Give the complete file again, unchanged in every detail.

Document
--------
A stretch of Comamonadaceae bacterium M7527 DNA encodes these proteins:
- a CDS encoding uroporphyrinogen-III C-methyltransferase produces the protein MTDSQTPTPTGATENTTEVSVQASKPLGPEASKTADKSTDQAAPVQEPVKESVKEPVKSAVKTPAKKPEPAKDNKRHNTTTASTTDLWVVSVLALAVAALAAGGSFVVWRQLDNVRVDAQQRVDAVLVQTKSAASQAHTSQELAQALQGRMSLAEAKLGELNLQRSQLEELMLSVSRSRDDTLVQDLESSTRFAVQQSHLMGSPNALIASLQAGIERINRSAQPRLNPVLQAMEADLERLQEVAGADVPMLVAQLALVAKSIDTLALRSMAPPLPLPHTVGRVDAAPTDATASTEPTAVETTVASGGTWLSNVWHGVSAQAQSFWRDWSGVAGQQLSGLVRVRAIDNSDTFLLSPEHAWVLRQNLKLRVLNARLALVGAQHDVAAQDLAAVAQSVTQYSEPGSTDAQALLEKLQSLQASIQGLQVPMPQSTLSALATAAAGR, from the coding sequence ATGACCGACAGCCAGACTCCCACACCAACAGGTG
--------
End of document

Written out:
A stretch of Comamonadaceae bacterium M7527 DNA encodes these proteins:
- a CDS encoding uroporphyrinogen-III C-methyltransferase produces the protein MTDSQTPTPTGATENTTEVSVQASKPLGPEASKTADKSTDQAAPVQEPVKESVKEPVKSAVKTPAKKPEPAKDNKRHNTTTASTTDLWVVSVLALAVAALAAGGSFVVWRQLDNVRVDAQQRVDAVLVQTKSAASQAHTSQELAQALQGRMSLAEAKLGELNLQRSQLEELMLSVSRSRDDTLVQDLESSTRFAVQQSHLMGSPNALIASLQAGIERINRSAQPRLNPVLQAMEADLERLQEVAGADVPMLVAQLALVAKSIDTLALRSMAPPLPLPHTVGRVDAAPTDATASTEPTAVETTVASGGTWLSNVWHGVSAQAQSFWRDWSGVAGQQLSGLVRVRAIDNSDTFLLSPEHAWVLRQNLKLRVLNARLALVGAQHDVAAQDLAAVAQSVTQYSEPGSTDAQALLEKLQSLQASIQGLQVPMPQSTLSALATAAAGR, from the coding sequence ATGACCGACAGCCAGACTCCCACACCAACAGGTG